Woodbridge's Josh Propes, Gabe Wescott, Jamon Kane, and Brock Keeler

Woodbridge's Josh Propes, Gabe Wescott, Jamon Kane, and Brock Keeler remember their teammate Troy Haynes who will miss the 2019 DFRC Blue-Gold Football Game as he continues to battle the effects of Kidney Cancer.

Woodbridge senior Troy Haynes won't get to be at this year's DFRC Blue-Gold All-Star Football Game, but his presence figures to be felt throughout Delaware Stadium Friday night.

(PODCAST: Blue-Gold Players to honor Woodbridge QB Troy Haynes)

The two-time Division 2 state championship winning quarterback has traveled to Houston to continue his fight against Cancer that began on his kidney, and has aggressively spread to other nearby organs.

Word of the start of Troy's Cancer battle was also aggressive, reaching all segments of the state from Archmere to Delmar, and as the state's football community convenes for its annual senior showcase, it's clear it's not just the Woodbridge Blue Raiders who are affected.

DMA running back and cornerback Corahn Alleyne first met Troy when the two battled in a 2015 playoff game.

“My reaction when I heard was shock and surprise. You just don’t expect it to happen to someone that you know and you’re close to. The reason I think he can beat it is he’s a fighter. He’s been playing for Woodbridge since his freshman year and I remember playing him in the playoff game. If anyone can do this, he can do it.”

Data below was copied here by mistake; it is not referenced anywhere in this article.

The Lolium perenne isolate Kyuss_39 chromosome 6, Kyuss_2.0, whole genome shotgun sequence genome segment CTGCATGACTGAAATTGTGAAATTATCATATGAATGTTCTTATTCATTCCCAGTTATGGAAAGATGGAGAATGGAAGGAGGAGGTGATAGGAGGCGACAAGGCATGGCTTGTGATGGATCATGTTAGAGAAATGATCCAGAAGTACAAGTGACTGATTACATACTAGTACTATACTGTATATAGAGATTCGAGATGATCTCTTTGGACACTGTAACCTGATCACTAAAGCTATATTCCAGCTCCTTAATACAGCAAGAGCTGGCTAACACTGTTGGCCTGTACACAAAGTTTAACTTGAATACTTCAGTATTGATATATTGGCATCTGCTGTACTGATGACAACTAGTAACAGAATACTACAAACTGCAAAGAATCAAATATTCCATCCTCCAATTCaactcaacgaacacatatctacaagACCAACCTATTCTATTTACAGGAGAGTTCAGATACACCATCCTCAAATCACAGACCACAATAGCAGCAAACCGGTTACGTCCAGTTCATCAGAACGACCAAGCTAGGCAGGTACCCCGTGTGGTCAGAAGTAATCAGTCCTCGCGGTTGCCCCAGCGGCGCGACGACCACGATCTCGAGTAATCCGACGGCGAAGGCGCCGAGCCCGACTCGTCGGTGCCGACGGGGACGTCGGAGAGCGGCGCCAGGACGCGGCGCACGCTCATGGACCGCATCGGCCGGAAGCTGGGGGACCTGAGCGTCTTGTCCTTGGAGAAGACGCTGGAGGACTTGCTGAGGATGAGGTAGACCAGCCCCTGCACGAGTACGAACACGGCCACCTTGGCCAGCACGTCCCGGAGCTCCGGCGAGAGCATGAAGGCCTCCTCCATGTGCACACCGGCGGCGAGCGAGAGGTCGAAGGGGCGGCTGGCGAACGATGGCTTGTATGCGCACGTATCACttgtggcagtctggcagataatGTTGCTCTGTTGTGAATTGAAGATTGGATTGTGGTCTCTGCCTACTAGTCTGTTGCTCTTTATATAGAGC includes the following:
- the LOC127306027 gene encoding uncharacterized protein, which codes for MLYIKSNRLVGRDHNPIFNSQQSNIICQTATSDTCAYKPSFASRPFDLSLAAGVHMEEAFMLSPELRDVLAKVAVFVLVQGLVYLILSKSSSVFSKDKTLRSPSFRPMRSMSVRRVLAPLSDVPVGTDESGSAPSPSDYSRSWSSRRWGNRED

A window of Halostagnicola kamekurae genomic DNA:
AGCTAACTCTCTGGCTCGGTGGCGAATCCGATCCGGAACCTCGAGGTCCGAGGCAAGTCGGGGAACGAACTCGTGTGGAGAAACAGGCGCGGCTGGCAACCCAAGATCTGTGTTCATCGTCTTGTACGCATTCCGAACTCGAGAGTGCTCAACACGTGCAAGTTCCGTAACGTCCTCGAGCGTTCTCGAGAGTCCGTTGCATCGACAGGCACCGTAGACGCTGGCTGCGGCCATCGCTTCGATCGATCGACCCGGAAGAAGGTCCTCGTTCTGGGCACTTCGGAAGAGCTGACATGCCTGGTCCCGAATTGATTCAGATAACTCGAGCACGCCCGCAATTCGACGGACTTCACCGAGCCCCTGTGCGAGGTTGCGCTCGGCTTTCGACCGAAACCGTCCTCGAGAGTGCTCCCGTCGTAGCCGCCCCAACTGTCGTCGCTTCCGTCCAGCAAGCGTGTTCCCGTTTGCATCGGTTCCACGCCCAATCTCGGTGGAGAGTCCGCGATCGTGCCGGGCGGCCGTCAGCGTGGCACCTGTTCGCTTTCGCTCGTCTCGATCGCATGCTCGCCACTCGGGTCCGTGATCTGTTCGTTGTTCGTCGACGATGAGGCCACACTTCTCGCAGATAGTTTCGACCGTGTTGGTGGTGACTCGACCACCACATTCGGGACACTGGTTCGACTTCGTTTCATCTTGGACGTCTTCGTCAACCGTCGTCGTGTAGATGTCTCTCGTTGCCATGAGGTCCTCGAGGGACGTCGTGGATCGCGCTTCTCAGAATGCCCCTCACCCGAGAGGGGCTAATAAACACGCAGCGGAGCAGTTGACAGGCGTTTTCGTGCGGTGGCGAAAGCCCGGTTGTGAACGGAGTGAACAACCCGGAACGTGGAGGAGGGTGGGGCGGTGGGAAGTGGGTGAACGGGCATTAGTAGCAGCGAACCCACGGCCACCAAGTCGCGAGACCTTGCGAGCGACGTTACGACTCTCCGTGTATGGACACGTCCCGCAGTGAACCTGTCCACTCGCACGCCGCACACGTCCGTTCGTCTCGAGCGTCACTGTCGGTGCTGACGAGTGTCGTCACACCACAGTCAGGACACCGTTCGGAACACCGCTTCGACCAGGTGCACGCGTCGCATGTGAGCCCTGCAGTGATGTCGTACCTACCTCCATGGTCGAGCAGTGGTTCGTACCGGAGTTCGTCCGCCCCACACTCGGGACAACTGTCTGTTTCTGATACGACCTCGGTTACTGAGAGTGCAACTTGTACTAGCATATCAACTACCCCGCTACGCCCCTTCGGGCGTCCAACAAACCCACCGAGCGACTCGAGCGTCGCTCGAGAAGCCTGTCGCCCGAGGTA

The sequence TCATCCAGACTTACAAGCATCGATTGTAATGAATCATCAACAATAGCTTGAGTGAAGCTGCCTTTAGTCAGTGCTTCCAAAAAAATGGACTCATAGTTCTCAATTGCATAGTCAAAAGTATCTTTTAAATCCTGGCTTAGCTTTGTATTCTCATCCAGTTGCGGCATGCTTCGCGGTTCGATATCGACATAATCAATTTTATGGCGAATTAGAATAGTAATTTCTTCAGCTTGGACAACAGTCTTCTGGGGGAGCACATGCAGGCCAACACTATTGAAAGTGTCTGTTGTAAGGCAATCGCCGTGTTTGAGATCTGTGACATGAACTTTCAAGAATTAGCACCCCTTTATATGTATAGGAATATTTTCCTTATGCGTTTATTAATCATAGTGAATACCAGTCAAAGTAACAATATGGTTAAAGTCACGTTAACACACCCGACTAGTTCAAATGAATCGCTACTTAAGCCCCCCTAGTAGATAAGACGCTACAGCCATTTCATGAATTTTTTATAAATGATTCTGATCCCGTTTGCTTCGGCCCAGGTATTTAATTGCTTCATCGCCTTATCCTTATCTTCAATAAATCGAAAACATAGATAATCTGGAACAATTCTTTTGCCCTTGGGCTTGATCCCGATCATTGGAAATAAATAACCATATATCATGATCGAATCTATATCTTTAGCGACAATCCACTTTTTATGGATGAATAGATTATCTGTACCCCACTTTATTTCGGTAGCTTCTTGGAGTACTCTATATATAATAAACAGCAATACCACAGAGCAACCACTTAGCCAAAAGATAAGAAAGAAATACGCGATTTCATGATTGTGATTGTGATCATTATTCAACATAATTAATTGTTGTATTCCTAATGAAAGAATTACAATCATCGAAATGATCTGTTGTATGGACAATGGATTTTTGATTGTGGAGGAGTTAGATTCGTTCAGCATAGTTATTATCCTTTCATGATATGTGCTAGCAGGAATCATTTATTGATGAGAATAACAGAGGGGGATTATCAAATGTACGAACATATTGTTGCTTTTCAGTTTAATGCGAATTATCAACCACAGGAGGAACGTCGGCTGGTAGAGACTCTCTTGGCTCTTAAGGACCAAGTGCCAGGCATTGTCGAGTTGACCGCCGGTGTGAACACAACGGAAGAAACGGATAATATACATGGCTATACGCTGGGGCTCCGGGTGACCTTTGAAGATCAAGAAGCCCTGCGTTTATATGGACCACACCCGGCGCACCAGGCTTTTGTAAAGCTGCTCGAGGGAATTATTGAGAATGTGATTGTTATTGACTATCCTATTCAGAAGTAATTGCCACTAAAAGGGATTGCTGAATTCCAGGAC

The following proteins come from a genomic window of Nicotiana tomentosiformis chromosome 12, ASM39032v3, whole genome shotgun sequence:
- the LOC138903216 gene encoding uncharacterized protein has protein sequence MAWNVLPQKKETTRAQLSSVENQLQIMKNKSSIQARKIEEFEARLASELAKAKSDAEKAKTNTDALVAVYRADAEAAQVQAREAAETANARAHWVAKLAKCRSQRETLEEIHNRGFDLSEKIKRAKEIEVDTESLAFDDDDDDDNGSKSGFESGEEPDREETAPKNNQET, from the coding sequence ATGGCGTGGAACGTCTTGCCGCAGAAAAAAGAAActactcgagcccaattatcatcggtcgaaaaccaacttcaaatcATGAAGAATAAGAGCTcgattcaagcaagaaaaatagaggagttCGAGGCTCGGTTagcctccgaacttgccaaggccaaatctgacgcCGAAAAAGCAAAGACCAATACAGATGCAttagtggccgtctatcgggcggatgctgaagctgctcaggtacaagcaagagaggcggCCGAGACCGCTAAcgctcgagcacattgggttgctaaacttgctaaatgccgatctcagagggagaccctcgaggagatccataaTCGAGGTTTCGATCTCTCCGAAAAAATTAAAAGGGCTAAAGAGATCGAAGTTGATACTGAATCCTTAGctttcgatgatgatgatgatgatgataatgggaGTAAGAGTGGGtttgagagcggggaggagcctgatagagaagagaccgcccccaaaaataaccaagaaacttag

It's a belief that the four Woodbridge players taking part on Friday's game know well.

The cancer diagnosis hit Troy's teammate Gabe Wescott hard.

“It was a real shock, I kind of just broke down on the spot. It was tough hearing that my best friend had such a hard task ahead of him, but I knew the kind of person he was he was going to battle it and make it through. He’s such a selfless guy. He wants this battle over anybody else because he knows he can handle it. He’s so composed, upbeat, and positive, he’s the toughest guy for this battle.”

Troy's tenacity came at an early age.

Josh Propes has joined Wescott, along with Jamon Kane in a group that made a point to visit Troy in the first stages of his treatment at the A.I. duPont Hospital for Children and Thomas Jefferson University Hospital in Philadelphia, just to make sure someone they knew as a champion would come up on top again.

"We text him every 3 days just to see how he’s doing. We try to keep him involved, we want him to feel that he’s still apart of this, even though he’s not here. We’re thinking about him and praying for him. Ever since he was little, he was a winner. In Pop Warner when he was a quarterback, we went to regionals, undefeated seasons, went to middle school, undefeated seasons. High school he had a great career, he’s an all-around winner in everything I know him in. When it came to basketball and gym in the morning, he always wanted to go on the winning team.”

Leading the charge for the Troy's Woodbridge team has been his Head Coach Jed Bell.

Troy's news came as the school was wrapping up Spring Break, putting his coach in a tricky spot when he received a call with information he wasn't pleased to hear.